Spiderman could be out of a job after a team of scientists create super strength web silk that's as tough as kevlar. (Photo: Flickr/tales2astonish)
Spiderman could be out of a job after a team of scientists create super strength web silk that's as tough as kevlar. (Photo: Flickr/tales2astonish)

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The days of Spiderman could be numbered as Italian scientists from the University of Trento have engineered toughened silk. A team led by Nicola Pugno has spun up a composite material using spider silk, grapheme and carbon nanotubes. Spidey fans are not going to be popping into Walmart and knocking this stuff up themselves but the new material can hold the weight of a person.

Carbon nanotubes are not visible to the naked eye. The tubes resemble spaghetti which is convenient as the are fed to spiders in a water solution. Unconfirmed reports from the spider community suggest they may prefer the nanotubes on toast cut up into soldiers. (Photo: Wikimedia/Materialscientist)
Carbon nanotubes are not visible to the naked eye. The tubes resemble spaghetti which is convenient as they are fed to spiders in a water solution. Unconfirmed reports from the spider community suggest they may prefer the nanotubes on toast cut into little soldiers. (Photo: Wikimedia/Materialscientist)

Nicola Pugno has form in the Spiderman-tech-becoming-reality news space. Back in 2007 the Italian physicist and engineer made the assertion that clothing could be engineered that would allow humans to climb walls and ceilings. Pugno estimated gloves and boots constructed using carbon nanotubes and structured like gecko feet could successfully freak people out and have them dialling 911 like a bat out of hell (we know, we know, tenuous and wrong superhero). In fact Prof Pugno was so confident in a viable spidey suit that he went on record stating: “We are not very far, in my opinion, from a kind of Spider-Man suit.”

But still, gecko-man? C’mon, that’s a marketing disaster. Absolutely no one wants to dress like a gecko. NO 0NE.

A man dressed as a gecko a.k.a Gecko Man (Photo: Pinterest/Northampton Reptile Centre)
A man dressed as a gecko a.k.a Gecko Man (Photo: Pinterest/Northampton Reptile Centre)

Ten years later and we’re still waiting on those gecko gloves. But what’s the point in having a Spiderman suit if it doesn’t shoot super strength web silk? Exactly, none. So Conspiracy Theory #1 is obviously that the suit will be next.

Meanwhile the toughened silk does have some useful real-world applications that could make someone a bundle of cash. New markets in bionic materials could be created and that is something that would have far-reaching consequences for all of us.

What about the poor spiders though? We hear maybe one or two of you mutter under your breath before getting distracted by an itinerant moth. Well, obviously that won’t be clear until Pugno invents some sort of spider mind-control-ESP device.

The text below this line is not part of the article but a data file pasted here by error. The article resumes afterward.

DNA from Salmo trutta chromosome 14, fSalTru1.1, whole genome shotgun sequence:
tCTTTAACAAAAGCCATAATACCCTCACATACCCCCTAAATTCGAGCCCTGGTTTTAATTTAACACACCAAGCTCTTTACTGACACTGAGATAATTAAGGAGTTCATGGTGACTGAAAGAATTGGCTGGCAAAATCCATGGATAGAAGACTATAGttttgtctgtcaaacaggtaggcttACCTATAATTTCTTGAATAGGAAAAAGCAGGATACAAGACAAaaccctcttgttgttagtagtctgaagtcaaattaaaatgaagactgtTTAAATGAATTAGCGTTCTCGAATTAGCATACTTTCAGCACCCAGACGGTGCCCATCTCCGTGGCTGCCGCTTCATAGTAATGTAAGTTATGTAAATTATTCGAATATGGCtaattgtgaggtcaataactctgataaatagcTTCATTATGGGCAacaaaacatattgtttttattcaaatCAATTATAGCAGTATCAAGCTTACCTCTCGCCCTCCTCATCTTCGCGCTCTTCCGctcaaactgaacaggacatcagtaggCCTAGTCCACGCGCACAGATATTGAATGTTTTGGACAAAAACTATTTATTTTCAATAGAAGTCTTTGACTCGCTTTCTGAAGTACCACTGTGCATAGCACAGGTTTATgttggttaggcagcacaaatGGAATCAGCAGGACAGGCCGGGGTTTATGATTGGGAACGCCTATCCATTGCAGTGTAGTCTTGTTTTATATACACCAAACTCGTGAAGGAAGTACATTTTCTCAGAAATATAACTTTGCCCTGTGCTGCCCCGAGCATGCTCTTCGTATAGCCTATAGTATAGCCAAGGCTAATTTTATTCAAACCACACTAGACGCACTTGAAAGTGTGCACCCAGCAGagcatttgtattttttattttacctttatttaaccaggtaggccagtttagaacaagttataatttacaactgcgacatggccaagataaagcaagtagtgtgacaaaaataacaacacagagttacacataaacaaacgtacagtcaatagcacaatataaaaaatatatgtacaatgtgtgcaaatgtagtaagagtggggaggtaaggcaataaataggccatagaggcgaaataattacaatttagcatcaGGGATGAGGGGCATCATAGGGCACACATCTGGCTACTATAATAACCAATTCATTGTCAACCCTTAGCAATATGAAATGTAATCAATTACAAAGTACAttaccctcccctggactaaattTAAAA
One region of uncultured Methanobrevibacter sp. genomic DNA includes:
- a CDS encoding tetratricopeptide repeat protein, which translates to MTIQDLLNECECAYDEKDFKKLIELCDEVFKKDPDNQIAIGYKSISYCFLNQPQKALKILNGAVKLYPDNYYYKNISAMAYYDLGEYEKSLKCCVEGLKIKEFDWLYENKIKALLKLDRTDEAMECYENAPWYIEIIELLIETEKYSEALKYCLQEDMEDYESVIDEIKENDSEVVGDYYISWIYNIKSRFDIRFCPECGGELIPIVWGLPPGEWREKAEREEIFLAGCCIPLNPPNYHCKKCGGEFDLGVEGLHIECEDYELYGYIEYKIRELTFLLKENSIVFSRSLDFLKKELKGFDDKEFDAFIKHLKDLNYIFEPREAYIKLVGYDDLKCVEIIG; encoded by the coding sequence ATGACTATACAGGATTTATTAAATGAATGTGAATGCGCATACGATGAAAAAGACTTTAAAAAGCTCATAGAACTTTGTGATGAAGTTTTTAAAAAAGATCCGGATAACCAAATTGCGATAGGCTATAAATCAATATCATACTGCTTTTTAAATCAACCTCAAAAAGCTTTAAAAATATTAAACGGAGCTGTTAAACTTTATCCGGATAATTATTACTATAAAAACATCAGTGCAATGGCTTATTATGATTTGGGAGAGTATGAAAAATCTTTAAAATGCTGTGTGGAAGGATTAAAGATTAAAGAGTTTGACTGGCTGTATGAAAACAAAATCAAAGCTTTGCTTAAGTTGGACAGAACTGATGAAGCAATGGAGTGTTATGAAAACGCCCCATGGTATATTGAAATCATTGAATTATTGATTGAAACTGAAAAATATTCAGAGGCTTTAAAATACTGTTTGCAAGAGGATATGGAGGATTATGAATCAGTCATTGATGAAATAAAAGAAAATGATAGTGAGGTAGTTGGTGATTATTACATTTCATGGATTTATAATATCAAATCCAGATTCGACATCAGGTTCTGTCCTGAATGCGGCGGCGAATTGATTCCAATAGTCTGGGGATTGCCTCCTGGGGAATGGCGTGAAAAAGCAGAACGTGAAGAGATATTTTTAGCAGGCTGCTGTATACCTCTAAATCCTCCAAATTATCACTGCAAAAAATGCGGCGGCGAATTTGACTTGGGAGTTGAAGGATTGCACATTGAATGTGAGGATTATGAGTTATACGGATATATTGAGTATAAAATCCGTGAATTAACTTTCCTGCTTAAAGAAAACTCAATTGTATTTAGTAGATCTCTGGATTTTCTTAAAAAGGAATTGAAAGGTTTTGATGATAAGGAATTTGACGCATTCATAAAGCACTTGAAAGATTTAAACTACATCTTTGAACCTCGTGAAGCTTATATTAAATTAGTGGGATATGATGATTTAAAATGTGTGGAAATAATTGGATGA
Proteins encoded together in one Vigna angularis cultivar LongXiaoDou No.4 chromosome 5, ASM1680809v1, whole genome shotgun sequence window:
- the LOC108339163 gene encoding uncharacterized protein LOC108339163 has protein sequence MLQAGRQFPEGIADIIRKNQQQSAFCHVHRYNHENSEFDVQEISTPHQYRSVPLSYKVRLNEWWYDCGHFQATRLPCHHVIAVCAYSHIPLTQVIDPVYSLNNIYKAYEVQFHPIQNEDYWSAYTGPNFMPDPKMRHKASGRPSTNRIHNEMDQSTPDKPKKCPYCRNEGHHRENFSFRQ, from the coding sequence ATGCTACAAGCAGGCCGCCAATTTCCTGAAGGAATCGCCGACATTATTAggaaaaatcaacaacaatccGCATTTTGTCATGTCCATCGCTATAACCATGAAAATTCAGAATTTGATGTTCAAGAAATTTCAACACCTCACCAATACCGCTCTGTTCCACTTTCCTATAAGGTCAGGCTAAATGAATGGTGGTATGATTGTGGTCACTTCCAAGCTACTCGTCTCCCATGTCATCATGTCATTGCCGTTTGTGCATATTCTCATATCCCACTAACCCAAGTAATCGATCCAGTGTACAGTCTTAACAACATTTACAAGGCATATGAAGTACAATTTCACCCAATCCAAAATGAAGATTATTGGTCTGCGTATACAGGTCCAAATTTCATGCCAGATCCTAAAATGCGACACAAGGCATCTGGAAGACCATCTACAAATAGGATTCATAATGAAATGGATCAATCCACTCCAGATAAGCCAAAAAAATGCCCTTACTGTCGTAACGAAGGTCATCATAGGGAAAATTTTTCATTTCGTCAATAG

However, Pugno has explained that spiders were given water containing carbon nanotubes. The spiders then did the rest of the hard work when their metabolism kicked-in. For the cleverer among the audience Prof Pugno expanded:  “We already know that there are biominerals present in in the protein matrices and hard tissues of insects, which gives them high strength and hardness in their jaws, mandibles and teeth, for example,” . And for those that still hadn’t nodded off he added, “So our study looked at whether spider silk’s properties could be ‘enhanced’ by artificially incorporating various different nanomaterials into the silk’s biological protein structures.”

Ok, so the spiders are kind of on board, until they unionize at least. But can this be scaled and is it practical? Well yes, it would seem it can and has already been done. In 2004 Simon Peers, a British art historian, and Nicholas Godley, an American fashion designer, partnered to harness the silk from 1 million golden orb spiders. The intrepid team of spider wranglers were attempting a feat that had not succeeded in 100 years. Five years later an 11-foot long golden cape was  being examined by experts at the American Natural History Museum. It was the first known piece that had been hand-woven and wholly made from spider silk.

The golden cape made from Madagascar Golden Orb spider silk exhibited at London's Victoria and Albert Museum in June 2012. (Photo: Wikimedia/Cmglee)
The golden cape made from Madagascar Golden Orb spider silk exhibited at London’s Victoria and Albert Museum in June 2012. (Photo: Wikimedia/Cmglee)

All good then, unless you’re an arachnophobe, but still, we want those spidey gloves.

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